As momentum gathers to pull up the drawbridge and lower the portcullis against the marauding bands of the Unenglish beating a path to our gates, the burning question on the lips of each and every Daily Mail journalist and radio”phone in” presenter is this : “Once here, how do we make them integrate? How do we make them more English?”
The well known master of post modern irony, Reg Dwight, mournfully sung that “Sorry seems to be the hardest word” and how wisely ironic was that old sage of the keyboard. For an Englishman, and I shall persist with that term, “sorry” is as far from being the hardest word as is the deep fried Mars Bar from being a vitamin supplement, and English spoken without its regular and meaningless usage is American, which means that when it is used it will be unbearably sincere and equally unintelligible as it will be pronounced as if it were a South Asian female garment. So, I’m sorry, but we’re going to have to teach all new arrivals how not to be sorry, ever, but to say that they are, often, and as a matter of course. It may well be possible to speak English fluently with that word alone, a full vocabulary of hand, head and foot gestures together with a sound understanding of the subtleties of mime. On reflection, there is an important section of our society that has done so for time immemorial..sorry…for a very long time.
When my ex-wife lived in Paris (many years ago), she taught people that one should not say, “Sorry”, or “Pardon”, but that one should say, “Bloody what!”
She may have a lot to answer for… 🙂
Brilliant….”bloody What” with a thick French accent could lead to trouble ….bluddy twat:)
Big Man has taken to using the word without realsing it in Spain – it’s used to much in England and probably one of the earliest words he learned!
It must be the most confusing word in the language…although there are a few other close competitors:)
God, this is so true! It’s a word that greases the wheel and keeps things moving. I do it all the time. It’s like stateside with the “How are you?” They aren’t asking, it’s just saying hi. Which can get confusing. If I ask you how you are, I’m actually asking.
We aren’t interested in replies unless it’s the affirmative to “Can I have” or the negative to “Am I fat”…:)
It better be a negative answer to Am I fat?! 🙂
Sorry, but it’s a great catch all phrase, meaningless and handy. Sorry (can you get out of my way or do I have to push my way through).
It’s extraordinary that a word can be made meaningless or become a word of 101 meanings —-:)
You may have to teach them about smoking, too.
If you can get to them through the fog:)
You DO make me laugh on so many mornings Roger!! Having had rather a number of friends who are psychiatrists have heard the same dinner party trivia from more than one: ‘You are quite sane bar that garden-variety neurosis of always saying .’sorry’! You almost seem to mean it’ 🙂 !! Actually I do but do not find it hard to utter!!!!!!
I find myself using it still, much to the consternation of the French who are rarely sorry:)
Oh, I am so terribly sorry. Damn foreigners! c
They’re everywhere…I won’t take my passport to a foreign country in case the buggers steal it:)
I mean really – have you ever eaten a deep fried Mars Bar. They do them in the fish and chip shops at home but i have never been brave enough – I mean ‘I am so terribly sorry’ to change the thread or whatever but a deep fried mars bar does not sound terribly ENGLISH! c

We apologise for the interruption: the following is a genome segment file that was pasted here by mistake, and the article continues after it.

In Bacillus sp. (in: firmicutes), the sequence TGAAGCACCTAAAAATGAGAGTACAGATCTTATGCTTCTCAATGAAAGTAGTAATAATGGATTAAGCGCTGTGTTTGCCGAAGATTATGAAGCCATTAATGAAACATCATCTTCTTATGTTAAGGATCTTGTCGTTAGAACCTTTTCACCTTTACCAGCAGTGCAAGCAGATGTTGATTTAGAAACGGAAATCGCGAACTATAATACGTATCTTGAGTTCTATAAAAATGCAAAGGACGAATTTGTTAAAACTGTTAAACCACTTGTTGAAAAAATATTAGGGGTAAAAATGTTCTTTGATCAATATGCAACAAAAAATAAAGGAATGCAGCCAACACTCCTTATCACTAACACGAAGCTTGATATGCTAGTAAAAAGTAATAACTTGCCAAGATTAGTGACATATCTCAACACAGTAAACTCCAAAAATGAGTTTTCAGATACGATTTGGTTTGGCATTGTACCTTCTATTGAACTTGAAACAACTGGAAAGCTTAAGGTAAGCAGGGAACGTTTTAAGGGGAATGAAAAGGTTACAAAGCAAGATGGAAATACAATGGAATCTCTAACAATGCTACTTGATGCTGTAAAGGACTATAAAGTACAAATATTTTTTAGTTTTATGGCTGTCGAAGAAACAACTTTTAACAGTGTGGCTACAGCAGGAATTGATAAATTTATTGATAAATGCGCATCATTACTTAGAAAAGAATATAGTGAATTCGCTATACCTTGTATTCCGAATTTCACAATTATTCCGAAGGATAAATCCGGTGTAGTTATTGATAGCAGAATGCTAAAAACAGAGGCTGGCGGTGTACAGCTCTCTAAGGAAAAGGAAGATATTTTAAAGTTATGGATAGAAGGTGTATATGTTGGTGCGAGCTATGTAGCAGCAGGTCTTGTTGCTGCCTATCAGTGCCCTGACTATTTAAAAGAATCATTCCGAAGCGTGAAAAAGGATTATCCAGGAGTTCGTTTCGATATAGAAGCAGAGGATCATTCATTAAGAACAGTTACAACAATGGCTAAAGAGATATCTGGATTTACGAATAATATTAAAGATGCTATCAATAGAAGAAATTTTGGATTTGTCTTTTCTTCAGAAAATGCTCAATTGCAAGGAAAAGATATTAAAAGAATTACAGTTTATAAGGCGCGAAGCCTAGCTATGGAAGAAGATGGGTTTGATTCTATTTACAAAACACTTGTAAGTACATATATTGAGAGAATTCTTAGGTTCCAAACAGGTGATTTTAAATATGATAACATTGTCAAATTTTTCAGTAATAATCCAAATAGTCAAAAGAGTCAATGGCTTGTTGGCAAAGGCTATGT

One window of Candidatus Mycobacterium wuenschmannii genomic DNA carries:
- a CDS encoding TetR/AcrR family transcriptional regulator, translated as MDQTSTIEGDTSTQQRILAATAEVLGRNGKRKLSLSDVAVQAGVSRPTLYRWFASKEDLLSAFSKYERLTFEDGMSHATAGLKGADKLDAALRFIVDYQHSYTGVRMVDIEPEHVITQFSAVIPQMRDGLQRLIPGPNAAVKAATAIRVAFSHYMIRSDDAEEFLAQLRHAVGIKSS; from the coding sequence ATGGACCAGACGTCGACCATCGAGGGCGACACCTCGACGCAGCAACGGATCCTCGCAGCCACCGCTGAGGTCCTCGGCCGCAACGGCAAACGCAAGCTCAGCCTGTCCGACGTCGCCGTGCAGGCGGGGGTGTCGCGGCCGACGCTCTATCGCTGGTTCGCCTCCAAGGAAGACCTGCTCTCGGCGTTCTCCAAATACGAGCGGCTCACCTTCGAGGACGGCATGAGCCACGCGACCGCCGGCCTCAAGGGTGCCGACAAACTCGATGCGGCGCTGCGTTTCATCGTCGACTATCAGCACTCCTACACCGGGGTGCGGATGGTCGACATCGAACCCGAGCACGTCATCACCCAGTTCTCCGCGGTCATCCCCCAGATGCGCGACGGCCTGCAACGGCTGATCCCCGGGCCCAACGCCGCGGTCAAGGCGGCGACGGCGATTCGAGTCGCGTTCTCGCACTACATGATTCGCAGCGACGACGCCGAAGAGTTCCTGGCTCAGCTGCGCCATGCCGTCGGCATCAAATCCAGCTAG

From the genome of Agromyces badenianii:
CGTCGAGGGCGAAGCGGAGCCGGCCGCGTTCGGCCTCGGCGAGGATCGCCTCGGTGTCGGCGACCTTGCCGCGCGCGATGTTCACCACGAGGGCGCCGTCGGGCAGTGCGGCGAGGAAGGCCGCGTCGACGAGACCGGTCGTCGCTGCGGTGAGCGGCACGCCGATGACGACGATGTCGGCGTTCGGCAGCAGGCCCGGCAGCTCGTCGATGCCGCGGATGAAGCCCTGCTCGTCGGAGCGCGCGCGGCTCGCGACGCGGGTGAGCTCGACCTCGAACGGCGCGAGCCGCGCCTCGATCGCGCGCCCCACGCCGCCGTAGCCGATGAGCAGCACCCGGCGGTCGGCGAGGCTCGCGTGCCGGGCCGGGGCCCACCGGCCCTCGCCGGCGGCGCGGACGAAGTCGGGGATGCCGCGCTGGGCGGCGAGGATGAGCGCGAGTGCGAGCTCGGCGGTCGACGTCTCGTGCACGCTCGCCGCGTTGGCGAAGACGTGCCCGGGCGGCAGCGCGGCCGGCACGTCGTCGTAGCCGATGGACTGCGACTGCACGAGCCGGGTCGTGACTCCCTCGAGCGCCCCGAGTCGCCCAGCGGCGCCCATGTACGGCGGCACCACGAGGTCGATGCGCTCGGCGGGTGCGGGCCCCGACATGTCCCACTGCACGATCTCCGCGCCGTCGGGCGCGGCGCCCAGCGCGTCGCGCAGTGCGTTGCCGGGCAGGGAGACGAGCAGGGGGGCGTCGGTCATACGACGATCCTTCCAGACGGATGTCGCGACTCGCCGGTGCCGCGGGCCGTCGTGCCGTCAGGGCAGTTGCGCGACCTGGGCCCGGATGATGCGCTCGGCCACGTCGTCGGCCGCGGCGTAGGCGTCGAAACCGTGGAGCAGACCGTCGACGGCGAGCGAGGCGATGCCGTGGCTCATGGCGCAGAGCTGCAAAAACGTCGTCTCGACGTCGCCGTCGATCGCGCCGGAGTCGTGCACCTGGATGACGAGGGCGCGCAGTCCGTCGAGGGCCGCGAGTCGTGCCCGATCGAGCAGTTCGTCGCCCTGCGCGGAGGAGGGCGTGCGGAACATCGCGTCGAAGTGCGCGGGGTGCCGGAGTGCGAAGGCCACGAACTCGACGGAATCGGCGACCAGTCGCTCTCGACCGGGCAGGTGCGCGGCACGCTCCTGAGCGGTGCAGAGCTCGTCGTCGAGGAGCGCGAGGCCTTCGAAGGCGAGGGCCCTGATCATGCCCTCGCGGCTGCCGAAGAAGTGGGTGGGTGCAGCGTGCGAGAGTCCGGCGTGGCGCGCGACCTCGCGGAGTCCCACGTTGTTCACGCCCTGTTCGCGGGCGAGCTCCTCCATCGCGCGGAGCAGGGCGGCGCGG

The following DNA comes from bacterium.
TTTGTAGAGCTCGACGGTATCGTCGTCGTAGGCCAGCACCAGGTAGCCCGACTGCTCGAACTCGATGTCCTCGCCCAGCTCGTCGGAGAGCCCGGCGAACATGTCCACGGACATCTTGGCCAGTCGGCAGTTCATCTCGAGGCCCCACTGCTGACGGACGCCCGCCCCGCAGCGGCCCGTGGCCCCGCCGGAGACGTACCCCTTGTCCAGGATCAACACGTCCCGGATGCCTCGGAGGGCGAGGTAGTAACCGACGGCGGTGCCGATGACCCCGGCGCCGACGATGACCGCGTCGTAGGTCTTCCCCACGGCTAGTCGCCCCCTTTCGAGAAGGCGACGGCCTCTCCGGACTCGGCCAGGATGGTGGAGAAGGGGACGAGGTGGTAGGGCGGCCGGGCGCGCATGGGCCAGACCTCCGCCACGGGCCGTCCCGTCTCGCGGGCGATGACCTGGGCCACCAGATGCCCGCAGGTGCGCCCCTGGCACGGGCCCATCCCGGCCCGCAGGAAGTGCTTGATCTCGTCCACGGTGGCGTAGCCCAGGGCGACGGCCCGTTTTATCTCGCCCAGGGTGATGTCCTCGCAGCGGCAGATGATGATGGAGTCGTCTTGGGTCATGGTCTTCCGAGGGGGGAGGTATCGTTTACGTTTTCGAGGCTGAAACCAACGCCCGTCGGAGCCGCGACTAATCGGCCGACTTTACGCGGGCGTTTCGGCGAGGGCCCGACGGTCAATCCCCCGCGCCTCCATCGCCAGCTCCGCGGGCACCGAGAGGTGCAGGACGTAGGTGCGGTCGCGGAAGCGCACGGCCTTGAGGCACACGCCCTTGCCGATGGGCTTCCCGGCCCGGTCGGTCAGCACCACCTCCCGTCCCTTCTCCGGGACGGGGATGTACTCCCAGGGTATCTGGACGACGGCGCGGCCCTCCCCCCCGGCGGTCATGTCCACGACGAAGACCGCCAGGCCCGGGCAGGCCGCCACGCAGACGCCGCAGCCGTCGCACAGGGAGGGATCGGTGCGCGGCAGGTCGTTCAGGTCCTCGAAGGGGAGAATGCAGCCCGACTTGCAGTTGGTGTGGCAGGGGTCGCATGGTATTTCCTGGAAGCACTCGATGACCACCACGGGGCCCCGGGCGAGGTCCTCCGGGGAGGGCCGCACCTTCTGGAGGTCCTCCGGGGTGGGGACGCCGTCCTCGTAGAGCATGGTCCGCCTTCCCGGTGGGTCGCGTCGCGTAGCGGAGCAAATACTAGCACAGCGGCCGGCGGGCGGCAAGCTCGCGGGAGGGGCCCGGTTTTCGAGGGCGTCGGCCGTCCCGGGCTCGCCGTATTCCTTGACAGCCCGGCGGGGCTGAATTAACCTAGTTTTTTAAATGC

I too have never eaten one, I’m pleased to say. However, the deep fried Mars Bar is a delicacy found in the North of England and in places like Glasgow, in Scotland…so I’m told. On a more serious note, it appears that there is a large discrepancy in life expectancy between the people who live in the North of England and those who live in the South…..the diet plays a large part in this..avoid the deep fried anything:)
Having read (I think in Kate Fox’s book about the English) that we say “sorry” even when we are the victims, I carried out an experiment as I was leaving a fy full plane by “accidentally” bumping everyone with my bag as I passed their seats. Without exception, they all said “sorry!”
Brilliant….so it was you, was it….:)
My youngest has the antidote to this. She will do something mildly offensive such as eating the last biscuit or not refilling the kettle. When challenged she will reply “Sorry, not sorry.” This is usually accompanied by a lot of immature sniggering (by her).
Out of the mouths of…and all that. What a wonderful thing youth could be in the right hands:)
Bam Rog! Your social commentary is fucking heaps better than mine!! 🙂
I think it’s just about getting old:)
The one I really liked from Rog was – on meeting me as a psychiatrist for the first time when I was his photography student – “HOW MAD IS THAT?!!! I must have heard him say it at least 100 times that week but never once did he say “Sorry” or even “Pardon”……
God, I’m sorry….how could I have been so mad…:)
There was discussion lately based on a book which states that women say “Sorry” far too often. They need to act more like men, “Man up” as they say. Yes, our society will be so much better when everyone acts like pigs.
In many state fairs across the country, deep fried foods are a main attraction. From turkey legs to candy bars, everything goes into the deep fryer. The winner, in my book, is the guy who came up with deep fried butter, literally a stick of butter that’s deep fried. Unbelievably, the idea has caught on and is standard fare at a number of fairs. To me, it’s simply natural selection at work.
Fantastic set of observations, John, which I have carefully filed for later use. It’s always good to read your illuminating posts which give me insights into Italian home cooking as well as America today and yesterday.